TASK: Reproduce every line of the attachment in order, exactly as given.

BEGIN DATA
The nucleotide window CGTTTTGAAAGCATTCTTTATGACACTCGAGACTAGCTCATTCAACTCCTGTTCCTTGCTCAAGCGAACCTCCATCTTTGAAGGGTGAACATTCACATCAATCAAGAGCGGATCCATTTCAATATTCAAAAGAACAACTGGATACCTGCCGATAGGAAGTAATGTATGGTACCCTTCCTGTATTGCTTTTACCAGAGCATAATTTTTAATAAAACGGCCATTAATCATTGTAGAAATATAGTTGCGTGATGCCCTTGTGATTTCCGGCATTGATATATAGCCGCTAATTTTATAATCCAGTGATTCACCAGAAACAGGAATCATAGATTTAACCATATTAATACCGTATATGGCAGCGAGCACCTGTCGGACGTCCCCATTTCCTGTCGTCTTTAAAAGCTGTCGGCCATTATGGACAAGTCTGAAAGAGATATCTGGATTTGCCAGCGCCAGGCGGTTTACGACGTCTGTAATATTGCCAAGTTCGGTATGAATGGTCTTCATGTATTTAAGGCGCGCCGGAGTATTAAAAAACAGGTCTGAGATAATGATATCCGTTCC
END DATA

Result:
The nucleotide window CGTTTTGAAAGCATTCTTTATGACACTCGAGACTAGCTCATTCAACTCCTGTTCCTTGCTCAAGCGAACCTCCATCTTTGAAGGGTGAACATTCACATCAATCAAGAGCGGATCCATTTCAATATTCAAAAGAACAACTGGATACCTGCCGATAGGAAGTAATGTATGGTACCCTTCCTGTATTGCTTTTACCAGAGCATAATTTTTAATAAAACGGCCATTAATCATTGTAGAAATATAGTTGCGTGATGCCCTTGTGATTTCCGGCATTGATATATAGCCGCTAATTTTATAATCCAGTGATTCACCAGAAACAGGAATCATAGATTTAACCATATTAATACCGTATATGGCAGCGAGCACCTGTCGGACGTCCCCATTTCCTGTCGTCTTTAAAAGCTGTCGGCCATTATGGACAAGTCTGAAAGAGATATCTGGATTTGCCAGCGCCAGGCGGTTTACGACGTCTGTAATATTGCCAAGTTCGGTATGAATGGTCTTCATGTATTTAAGGCGCGCCGGAGTATTAAAAAACAGGTCTGAGATAATGATATCCGTTCC